Pentacles in Wicca

The pentacle--a 5-point star within a circle--is perhaps the most recognizable symbol of Wicca and commonly found in other Witchcraft and Pagan paths. Without the circle, the 5-point star symbol within Wicca is known as a pentagram.

The pentacle and pentagram have been used as symbols of faith and protection across various cultures and religions at some point in time.

For example, some early Christians used this symbol to represent the five wounds of Christ, and some modern day Christians still associate a 5-point star as the "Christian star." Modern usage of the pentacle and pentagram can be found in Wicca, Satanism, and other Neo-Pagan faiths.

The pentacle in Wicca serves many functions. As mentioned, the pentacle is predominately a symbol of protection. Pentacles may be drawn (physically, mentally, or spiritually) to serve as protective talisman.

For example, a house blessing may incorporate what is referred to as warding by "drawing" pentacles in the air around doors and windows to prevent the intrusion of negative energies. Additionally, the wearing of the pentacle is believed to provide protection to the wearer.

Some believe that a worn pentacle is more effective if it cannot be readily seen. Necklaces, rings, and even tattoos are among the most common forms worn pentacles take.

The pentacle as a tool in Wicca is generally a pentagram engraved or drawn on a wood, ceramic, or metallic disc. Many use this tool to place other objects upon during consecration to dedicate or charge objects to a specific purpose (for example, cleanse and bless a stone to be used in a healing spell).

Another usage of the pentacle in Wicca is as a symbol of a degree, or initiate level/status, in Wicca. In some traditions, an inverted pentacle represents the second degree.

The understanding is that the "upright" pentacle represents matter seeking spirit (seeking one's spirituality), which is generally where a first degree Wiccan will be in their practice early on. And the "upside down" or inverted pentacle represents spirit seeking matter (Spirit in line with the practitioner), which is the next phase of one's practice as progress is made in spiritual and magickal development.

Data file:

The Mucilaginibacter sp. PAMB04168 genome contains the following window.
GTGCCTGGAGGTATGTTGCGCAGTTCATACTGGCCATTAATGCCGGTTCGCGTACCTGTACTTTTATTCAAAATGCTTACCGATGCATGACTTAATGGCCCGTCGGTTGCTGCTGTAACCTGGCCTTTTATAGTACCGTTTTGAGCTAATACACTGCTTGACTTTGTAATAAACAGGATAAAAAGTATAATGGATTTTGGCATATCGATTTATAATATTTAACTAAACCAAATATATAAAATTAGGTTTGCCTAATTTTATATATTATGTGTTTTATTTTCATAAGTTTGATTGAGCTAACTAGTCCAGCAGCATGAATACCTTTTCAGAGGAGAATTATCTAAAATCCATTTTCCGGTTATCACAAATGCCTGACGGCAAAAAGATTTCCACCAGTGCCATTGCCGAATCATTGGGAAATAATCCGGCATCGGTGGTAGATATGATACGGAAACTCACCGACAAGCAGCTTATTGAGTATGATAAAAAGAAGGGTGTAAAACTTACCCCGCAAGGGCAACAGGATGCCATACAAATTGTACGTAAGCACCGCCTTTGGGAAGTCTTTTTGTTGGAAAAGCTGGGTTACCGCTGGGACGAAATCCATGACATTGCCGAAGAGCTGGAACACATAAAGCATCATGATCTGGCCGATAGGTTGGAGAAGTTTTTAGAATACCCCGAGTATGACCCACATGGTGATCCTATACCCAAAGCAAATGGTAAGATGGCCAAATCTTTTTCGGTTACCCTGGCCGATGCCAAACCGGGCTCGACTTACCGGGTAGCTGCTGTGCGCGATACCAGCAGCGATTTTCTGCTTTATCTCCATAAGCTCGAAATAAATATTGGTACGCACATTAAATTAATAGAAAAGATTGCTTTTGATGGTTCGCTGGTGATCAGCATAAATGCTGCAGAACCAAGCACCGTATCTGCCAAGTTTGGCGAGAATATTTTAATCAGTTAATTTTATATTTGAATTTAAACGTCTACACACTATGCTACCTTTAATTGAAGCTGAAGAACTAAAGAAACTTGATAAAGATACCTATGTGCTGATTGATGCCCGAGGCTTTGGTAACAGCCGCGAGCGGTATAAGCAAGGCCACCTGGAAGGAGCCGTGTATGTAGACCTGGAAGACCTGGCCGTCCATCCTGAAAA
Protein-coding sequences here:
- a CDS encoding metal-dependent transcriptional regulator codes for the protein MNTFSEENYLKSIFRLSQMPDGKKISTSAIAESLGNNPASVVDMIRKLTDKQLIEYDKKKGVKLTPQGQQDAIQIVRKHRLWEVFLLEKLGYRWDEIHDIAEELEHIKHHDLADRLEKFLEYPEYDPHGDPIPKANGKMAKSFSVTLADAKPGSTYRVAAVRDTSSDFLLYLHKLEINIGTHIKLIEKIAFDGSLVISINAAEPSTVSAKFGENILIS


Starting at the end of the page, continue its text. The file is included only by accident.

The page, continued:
Pentacles and pentagrams in Wicca have a deeper meaning than just a protective and religious symbol.

According to most traditions, the five points all relate to the Elements that Wiccans believe everything is made from. The elements are Earth, Air, Fire, Water and Spirit. (For more information on the elements, see The Elements page.)

Some believe that the circle around the pentagram symbolizes the Goddess and God, or deity. Because of these and other associations made with the pentacle, pentacles and pentagrams may be used as a focal point for meditations, spells, and rituals.

Pentagram with Elemental associations

The pentagram above shows the symbols of the Elements by the points of the pentagram with their respective colors. (White = Spirit, Yellow = Air, Green = Earth, Red = Fire, Blue = Water) NOTE: The order of the Elements on the pentagram is different depending on tradition.

Different traditions associate various meanings to the pentacle. Which meanings ascribed to may have to do with how and when it is used, the way it is drawn, and whether or not it is inverted.

Along with protection, pentacles may be used for blessings. A common practice among Wiccans and Pagans is to anoint the forehead and other parts of the body with oils. Some will use the pentacle drawn with the anointing oil to "lock in" the energy or blessings intended.

Some traditions, particularly those with an Old Witchcraft or ceremonial style, will draw the pentacle differently depending on its intended use or what it represents. Most commonly, the pentacle is drawn starting at the top point with the circle drawn last.

Starting and stopping with different points can represent the different elements in some traditions and denote invoking versus banishing in others. Other traditions may have more intricate systems which are generally taught to initiates only.

As for whether or not the pentacle is inverted, the meanings generally involve deity (or spirit) and matter.

According to one school of thought, when the pentacle is upright, it represents matter seeking the divine. When the pentacle is inverted, it represents the divine seeking or coming into matter. Some view this as more philosophical in how they look at the world around them and their spirituality.

© 2010-2020 by Evylyn Rose